Today Western Digital announced the first enterprise NVMe SSDs under their SanDisk brand. The new SanDisk Skyhawk series are 2.5" U.2 SSDs intended for datacenter use. While Western Digital's HGST division already has NVMe SSDs like the Ultrastar SN200 series and their consumer-oriented WD brand recently added the WD Black M.2 NVMe SSD, SanDisk's previous PCIe SSDs have been based on their proprietary Fusion-IO architecture.

The SanDisk Skyhawk series includes 2TB and 4TB class drives. The standard Skyhawk models have usable capacities of 1920GB and 3840GB, while the Skyhawk Ultra models reserve more spare area and offer usable capacities of 1600GB and 3200GB. All four SKUs are based on a common platform with an unspecified PCIe 3.0 NVMe 1.2 controller. Performance and power consumption ratings are substantially lower than the HGST Ultrastar SN200 series, which use Microsemi's Flashtec controllers and draw up to 25 W compared to just 10.5 W average and 12 W maximum for the Skyhawk. The SanDisk Skyhawk SSDs do not support the U.2 dual-port mode that top of the line enterprise SSDs like the HGST Ultrastar SN200 and Intel SSD DC D3600 and D3700 are capable of using, but otherwise the SanDisk Skyhawk has the usual features expected of a datacenter SSD.

 Series Specifications
  Skyhawk Skyhawk Ultra
Capacities 1,920 GB 3,840 GB 1,600 GB 3,200 GB
Form Factor 2.5"/15mm U.2
Interface PCIe 3.0 x4 (NVMe 1.2)
Controller unspecified
NAND 15nm MLC
Sequential Read (128 kB QD128) up to 1500 MB/s up to 1700 MB/s
Sequential Write (128 kB QD128) up to 1170 MB/s up to 1200 MB/s
Random Read (4 kB QD128) IOPS up to 250k IOPS up to 250k IOPS
Random Write (4 kB QD128) IOPS up to 47k IOPS up to 83k IOPS
Mixed Random Read/Write
( 70%R/30%W, 4kB QD128)
up to 99k IOPS up to 150k IOPS
Average Random Read Latency (4kB QD32) 128 µs 127 µs 125 µs 126 µs
Average Random Write Latency (4kB QD32) 718 µs 1331 µs 351 µs 693 µs
Power Idle 5.6 W
Operating 10.5 W
Endurance 0.6 DWPD 0.5 DWPD 1.7 DWPD 1.2 DWPD
Encryption None
Power Loss Protection Full in-flight data protection
MTBF 2 million hours
Warranty 5 years

Pricing for the SanDisk Skyhawk SSDs has not been announced. The drives are currently sampling to select OEMs and will be generally available in Q2.

Source: SanDisk

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  • Michael Bay - Wednesday, February 08, 2017 - link

    But why no ecryption? Do they still treat it as an enterprise model diversifier? Reply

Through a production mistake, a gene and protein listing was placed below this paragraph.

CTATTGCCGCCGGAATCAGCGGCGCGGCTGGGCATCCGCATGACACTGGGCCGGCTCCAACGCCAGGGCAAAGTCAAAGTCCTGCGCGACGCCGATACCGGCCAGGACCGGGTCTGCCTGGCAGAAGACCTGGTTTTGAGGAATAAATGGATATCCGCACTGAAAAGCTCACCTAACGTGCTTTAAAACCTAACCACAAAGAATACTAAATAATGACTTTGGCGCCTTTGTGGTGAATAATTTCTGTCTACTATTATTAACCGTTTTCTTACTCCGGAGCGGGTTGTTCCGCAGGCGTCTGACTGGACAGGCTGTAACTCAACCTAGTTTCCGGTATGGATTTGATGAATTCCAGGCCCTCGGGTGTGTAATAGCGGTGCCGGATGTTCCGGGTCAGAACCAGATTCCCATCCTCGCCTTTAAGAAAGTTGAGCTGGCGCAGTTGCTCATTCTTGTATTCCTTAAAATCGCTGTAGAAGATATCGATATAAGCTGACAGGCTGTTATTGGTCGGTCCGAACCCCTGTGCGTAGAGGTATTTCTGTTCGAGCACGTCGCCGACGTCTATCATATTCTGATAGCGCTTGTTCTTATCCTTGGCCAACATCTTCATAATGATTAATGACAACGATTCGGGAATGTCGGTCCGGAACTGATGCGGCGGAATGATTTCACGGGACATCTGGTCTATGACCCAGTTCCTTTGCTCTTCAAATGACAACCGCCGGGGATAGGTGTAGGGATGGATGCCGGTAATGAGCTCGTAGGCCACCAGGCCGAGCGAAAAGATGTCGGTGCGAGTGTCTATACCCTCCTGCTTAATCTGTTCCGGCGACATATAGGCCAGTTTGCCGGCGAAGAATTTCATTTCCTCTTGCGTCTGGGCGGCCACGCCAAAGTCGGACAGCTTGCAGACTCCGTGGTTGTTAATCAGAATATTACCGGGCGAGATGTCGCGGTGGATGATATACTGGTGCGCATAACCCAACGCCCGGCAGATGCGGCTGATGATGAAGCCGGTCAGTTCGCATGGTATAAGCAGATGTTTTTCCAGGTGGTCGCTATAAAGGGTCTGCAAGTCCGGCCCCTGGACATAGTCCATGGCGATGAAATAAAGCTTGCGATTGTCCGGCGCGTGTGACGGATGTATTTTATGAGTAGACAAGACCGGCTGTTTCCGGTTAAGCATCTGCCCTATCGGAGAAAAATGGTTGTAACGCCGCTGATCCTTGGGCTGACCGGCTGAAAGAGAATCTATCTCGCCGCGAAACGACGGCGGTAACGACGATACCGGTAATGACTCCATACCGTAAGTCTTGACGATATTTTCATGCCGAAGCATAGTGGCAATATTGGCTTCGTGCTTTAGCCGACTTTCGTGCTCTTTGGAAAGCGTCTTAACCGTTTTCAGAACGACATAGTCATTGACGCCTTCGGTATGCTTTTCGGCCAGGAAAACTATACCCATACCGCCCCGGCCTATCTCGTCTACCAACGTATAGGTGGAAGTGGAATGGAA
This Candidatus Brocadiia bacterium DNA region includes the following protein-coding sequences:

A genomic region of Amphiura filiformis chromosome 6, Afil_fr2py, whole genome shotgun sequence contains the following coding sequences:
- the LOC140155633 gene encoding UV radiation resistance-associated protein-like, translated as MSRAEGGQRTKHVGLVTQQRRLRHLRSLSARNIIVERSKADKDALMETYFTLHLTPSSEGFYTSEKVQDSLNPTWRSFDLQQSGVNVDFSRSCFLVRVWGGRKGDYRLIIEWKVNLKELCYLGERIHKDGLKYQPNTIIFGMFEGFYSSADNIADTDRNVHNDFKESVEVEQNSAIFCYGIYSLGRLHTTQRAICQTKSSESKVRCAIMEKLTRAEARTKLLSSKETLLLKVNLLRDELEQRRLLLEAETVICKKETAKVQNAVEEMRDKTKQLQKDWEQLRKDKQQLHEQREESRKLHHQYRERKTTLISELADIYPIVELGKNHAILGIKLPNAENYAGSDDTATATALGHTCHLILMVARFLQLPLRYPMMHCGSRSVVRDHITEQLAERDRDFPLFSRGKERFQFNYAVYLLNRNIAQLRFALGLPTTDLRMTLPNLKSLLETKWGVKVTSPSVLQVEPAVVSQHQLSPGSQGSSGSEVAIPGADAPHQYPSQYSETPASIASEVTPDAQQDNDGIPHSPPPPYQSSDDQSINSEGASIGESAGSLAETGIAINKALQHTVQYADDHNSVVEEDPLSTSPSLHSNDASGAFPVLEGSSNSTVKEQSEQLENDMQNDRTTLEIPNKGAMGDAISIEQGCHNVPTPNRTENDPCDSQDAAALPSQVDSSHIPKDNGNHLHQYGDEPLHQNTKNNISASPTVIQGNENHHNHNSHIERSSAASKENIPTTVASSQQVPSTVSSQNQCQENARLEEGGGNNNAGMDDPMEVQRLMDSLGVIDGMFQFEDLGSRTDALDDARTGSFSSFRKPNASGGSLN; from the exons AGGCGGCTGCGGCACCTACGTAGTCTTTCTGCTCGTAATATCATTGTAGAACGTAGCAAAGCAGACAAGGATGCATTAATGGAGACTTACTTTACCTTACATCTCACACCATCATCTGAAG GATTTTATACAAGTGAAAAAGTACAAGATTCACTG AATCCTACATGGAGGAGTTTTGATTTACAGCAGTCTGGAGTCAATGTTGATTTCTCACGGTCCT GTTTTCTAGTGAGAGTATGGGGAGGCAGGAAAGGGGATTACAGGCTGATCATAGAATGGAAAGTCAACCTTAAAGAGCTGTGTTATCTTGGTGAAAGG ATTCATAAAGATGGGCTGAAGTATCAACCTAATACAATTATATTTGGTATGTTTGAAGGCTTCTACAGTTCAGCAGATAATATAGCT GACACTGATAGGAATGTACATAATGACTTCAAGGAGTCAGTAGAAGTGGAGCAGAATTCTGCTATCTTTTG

• CaedenV - Wednesday, February 08, 2017 - link

    I imagine these drives are for RAID implementation, there is little to no point to encrypting a RAID drive as there is no real data on any single drive. The encryption would be at the RAID controller level. Reply
  • Penti - Wednesday, February 08, 2017 - link

    So where is raid controllers for PCIe/NVMe? Are any actually sold? Of course you can always do software raid and run an encrypted volume on top of that. Reply
  • ddriver - Wednesday, February 08, 2017 - link

    Software raid makes more sense here IMO. Hardware raid is plain out silly IMO, I always use only HBA cards, no raid thanks. Reply
  • npz - Wednesday, February 08, 2017 - link

    That's wrong. SED (self-encrypting drives) are useful even for RAID, because it is transparent. But there are no NVME "RAID" controllers anyways. NVMe has the controller built into the disk and the interface uses PCIE protocol. Reply
  • npz - Wednesday, February 08, 2017 - link

    Even Intel's RST "RAID" for mobos is fakeraid (software) implementation, like most consumer level hardware. Reply
  • Penti - Thursday, February 09, 2017 - link

    There has been raid controllers announced like HighPoint RocketStor 3830A, but I haven't actually seen any sold. Reply
  • rems - Wednesday, February 08, 2017 - link

    oooh 1.7DWPD*5years*365.25 = 4850.97TB disk life? Reply
  • rems - Wednesday, February 08, 2017 - link

    That was for the 1.6TB the 3.2TB is put at 6848.44TWTB Reply
  • MrSpadge - Wednesday, February 08, 2017 - link

    A few PB write endurance is normal for a big MLC enterprise drive. Reply

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